# Inner Product of two functions

The inner product of two vectors $$\vec a$$ and $$\vec b$$ of n dimensions, is given by, $$(\vec a \,, \vec{b}) =a_1b_1 + a_2b_2 + a_3b_3 + \,\,...\,\,+a_nb_n$$

If a function is considered to be a vector of infinite dimensions, for example, $$f(x) = \begin{bmatrix} \vdots \\ f(0.05) \\ f(0.051) \\ f(0.052) \\ \vdots \end{bmatrix}$$ Then, the inner product of two functions say $$f(x), g(x)$$ is given by $$\mathbf {\bigl(} f(x),g(x)\mathbf {\bigr)}=\int_{-\infty}^\infty f(x)g(x) \,\,\, \mathbf{dx}$$ My Question is:

How did we get the $$\mathbf {dx}$$ in the inner product (or)$$\mathbf{why\,\, is}\,\,\,\,\ \sum_{-\infty}^\infty f(x)g(x) = \int_{-\infty}^\infty f(x)g(x) \,\,\, \mathbf{dx}$$ In a Riemann sum , the $$\Delta x$$ term becomes $$dx$$ during the limiting process, but in this sum, there doesn't seem to be a $$\Delta x$$ term. I think the answer to this question would probably answer my another question,

Laplace Transform: Continuous analogue of Power series

The $$\Delta x$$ term is just $$1$$, as the sum is over the integers. As you shorten the range, it is clear that a $$\Delta x$$ term is necessary.

• Wow, that was simple :) Does this answer the linked question? I mean I get this, but then there seems to be an elaborate answer to the linked question, please go through the comments section, I really didn't understand his argument, does this relate to his argument? Commented Apr 17, 2019 at 5:29

We use choices of inner product that (a) indeed satisfy the axioms defining an inner product and (b) prove useful for our purposes. Under appropriate regularisation conditions, $$\sum_{n=-\infty}^\infty f(n)g(n)$$ (the sum implied to run over integers only, since you can't sum uncountably many terms) and $$\int_{-\infty}^\infty f(x)g(x)dx$$ are both inner products. But the latter is of greater interest when studying $$\Bbb R\mapsto\Bbb R$$ functions, since it runs over all values the arguments of $$f,\,g$$ can take.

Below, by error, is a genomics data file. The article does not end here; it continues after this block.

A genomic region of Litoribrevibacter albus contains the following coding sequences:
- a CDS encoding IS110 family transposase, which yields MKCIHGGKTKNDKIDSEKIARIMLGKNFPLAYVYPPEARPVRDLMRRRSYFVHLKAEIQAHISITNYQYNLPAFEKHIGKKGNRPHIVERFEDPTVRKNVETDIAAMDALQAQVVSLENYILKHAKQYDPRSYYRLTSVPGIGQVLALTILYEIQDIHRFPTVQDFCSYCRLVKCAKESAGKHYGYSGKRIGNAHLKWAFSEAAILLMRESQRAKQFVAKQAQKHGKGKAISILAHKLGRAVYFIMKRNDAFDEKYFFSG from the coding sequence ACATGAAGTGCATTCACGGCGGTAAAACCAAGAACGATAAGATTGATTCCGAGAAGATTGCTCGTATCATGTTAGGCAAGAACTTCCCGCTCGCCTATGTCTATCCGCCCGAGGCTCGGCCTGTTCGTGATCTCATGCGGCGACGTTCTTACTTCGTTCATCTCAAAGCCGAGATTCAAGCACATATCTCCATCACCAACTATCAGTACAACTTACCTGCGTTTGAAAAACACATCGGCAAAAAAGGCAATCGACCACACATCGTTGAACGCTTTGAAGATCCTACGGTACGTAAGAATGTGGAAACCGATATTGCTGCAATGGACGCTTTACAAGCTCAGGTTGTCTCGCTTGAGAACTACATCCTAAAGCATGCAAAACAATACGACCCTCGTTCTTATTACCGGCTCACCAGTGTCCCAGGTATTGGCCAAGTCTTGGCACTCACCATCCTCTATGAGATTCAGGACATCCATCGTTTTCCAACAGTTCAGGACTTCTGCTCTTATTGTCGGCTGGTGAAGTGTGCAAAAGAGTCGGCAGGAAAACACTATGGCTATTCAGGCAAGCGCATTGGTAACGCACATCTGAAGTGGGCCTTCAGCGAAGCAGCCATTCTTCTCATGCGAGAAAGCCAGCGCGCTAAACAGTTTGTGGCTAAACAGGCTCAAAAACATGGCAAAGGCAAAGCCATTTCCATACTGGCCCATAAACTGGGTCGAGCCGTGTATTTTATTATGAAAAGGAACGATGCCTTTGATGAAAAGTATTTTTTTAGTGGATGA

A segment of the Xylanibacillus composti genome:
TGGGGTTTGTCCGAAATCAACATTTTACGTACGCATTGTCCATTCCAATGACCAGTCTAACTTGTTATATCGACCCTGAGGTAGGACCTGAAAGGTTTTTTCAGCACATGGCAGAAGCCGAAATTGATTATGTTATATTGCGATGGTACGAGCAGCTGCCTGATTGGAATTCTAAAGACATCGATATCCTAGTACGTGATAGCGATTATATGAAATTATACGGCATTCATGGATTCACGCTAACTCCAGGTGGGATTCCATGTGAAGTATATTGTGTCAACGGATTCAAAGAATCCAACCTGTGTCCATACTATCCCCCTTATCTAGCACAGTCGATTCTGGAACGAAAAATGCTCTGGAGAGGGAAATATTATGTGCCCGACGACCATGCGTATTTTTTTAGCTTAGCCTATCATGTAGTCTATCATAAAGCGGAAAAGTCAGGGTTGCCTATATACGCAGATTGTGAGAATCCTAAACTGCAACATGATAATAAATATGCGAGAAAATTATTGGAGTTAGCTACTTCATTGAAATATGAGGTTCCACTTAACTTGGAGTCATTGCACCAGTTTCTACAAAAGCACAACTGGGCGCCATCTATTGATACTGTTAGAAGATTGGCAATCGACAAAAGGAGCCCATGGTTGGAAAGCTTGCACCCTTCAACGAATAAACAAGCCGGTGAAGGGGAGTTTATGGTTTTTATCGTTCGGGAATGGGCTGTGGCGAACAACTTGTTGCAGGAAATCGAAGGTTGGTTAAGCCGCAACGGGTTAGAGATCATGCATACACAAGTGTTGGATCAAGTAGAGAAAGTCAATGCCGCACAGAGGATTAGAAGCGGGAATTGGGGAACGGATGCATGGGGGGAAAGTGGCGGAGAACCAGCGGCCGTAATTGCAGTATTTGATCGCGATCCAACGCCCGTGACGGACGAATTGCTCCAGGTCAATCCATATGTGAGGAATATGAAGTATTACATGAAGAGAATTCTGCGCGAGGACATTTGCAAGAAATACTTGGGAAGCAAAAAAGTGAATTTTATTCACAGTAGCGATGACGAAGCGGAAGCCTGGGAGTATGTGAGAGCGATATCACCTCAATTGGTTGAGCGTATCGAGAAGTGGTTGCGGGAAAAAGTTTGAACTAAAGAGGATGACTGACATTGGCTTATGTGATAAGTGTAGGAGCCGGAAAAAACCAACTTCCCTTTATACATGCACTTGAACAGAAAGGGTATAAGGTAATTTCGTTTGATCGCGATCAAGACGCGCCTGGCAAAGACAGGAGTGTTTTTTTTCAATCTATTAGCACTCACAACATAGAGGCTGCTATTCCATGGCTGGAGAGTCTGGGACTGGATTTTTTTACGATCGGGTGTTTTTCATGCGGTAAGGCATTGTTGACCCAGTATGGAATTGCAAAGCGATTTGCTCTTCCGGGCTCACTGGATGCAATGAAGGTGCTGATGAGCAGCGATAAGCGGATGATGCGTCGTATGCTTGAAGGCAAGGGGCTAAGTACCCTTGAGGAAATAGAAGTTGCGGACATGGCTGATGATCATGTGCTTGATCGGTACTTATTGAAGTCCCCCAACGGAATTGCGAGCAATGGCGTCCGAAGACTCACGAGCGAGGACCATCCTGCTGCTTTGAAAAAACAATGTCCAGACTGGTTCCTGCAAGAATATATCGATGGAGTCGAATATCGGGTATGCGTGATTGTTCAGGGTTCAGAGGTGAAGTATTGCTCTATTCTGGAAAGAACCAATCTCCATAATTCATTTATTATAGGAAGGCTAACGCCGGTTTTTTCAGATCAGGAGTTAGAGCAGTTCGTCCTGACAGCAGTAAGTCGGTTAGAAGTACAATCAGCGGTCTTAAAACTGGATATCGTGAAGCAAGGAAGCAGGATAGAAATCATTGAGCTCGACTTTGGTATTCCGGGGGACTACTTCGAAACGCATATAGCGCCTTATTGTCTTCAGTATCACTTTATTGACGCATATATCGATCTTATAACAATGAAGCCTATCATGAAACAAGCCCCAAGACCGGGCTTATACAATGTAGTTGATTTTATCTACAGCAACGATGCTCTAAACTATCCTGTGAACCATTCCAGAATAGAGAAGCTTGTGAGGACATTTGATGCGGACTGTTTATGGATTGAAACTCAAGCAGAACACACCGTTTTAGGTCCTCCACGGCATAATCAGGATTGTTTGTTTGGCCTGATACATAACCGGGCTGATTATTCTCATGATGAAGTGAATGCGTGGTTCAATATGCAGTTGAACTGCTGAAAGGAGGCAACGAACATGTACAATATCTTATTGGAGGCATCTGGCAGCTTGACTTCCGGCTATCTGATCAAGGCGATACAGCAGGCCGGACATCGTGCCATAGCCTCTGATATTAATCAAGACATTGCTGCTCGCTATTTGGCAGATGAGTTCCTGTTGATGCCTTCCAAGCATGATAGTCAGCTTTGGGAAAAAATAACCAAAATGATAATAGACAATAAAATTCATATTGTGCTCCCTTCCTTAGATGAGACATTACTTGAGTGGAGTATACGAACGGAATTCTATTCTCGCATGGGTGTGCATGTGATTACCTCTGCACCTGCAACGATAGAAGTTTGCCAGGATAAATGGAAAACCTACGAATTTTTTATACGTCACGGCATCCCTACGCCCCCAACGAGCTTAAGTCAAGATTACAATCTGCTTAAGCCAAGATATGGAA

In particular, (c) this integral is an inner product (proof is an exercise) and (d) you can't have an integral without the $$dx$$ part. What you can do, however, is replace $$dx$$ with the more general $$dh(x)=h^\prime(x) dx$$ to obtain $$\int_{-\infty}^\infty f(x)h^\prime(x)g(x) dx$$, which is an inner product provided $$h^\prime(x)>0$$ for all $$x\in\Bbb R$$. (Similarly, $$\sum_n f(n)j(n)g(n)$$ is an inner product if $$j(n)>0$$ for $$n\in\Bbb Z$$).

So, "why $$dx$$?" really means "why take $$h(x)=x$$ for all $$x$$?" To which we can only answer, "use an $$h$$ that's convenient". For example, you'd use a very different $$h$$ if studying these, whereas in studying these you'd take $$h(x)=x$$ but you'd restrict the integration range $$[-1,\,1]$$ (which still gives an inner product, just as in the discrete case one can restrict to summing over fewer $$n$$).

• What different effect does adding a general $dh(x)$ has? is it like, instead of having double product, we make it a triple product and then get a $dx$ term? But the answer by Eric Miller is also intuitive, in what way does it differ form your answer? I mean How can we arrive at his answer with yours or vice versa Commented Apr 17, 2019 at 6:21
• @AravindhVasu Oh no, it's not a "triple product". Just as a positive-definite matrix $M$ conformable with column vectors $u,\,v$ gives an inner product $(u^TMv)_{11}$, a suitable two-variable $M(x,\,y)$ makes $\int_{-\infty}^\infty\int_{-\infty}f(x)M(x,\,y)g(y)dxdy$ an even more general inner product, so e.g. we can take $M(x,\,y)=h^\prime (x)\delta(y)$.
– J.G.
Commented Apr 17, 2019 at 6:33
• Sorry, to be honest, I didn't get that comment at all, Can you explain it a bit more Commented Apr 17, 2019 at 6:36
• @AravindhVasu You can think of the integral $fg$ as analogous to the usual dot product $u\cdot v$ on $\Bbb R^n$. What the $h^\prime$ factor does is replace that, in this analogy, with $u\cdot Mv$, with $M$ a diagonal matrix whose diagonal entries are all positive. Those diagonal entries may look like a vector, but that's not the most helpful way to consider it.
– J.G.
Commented Apr 17, 2019 at 6:45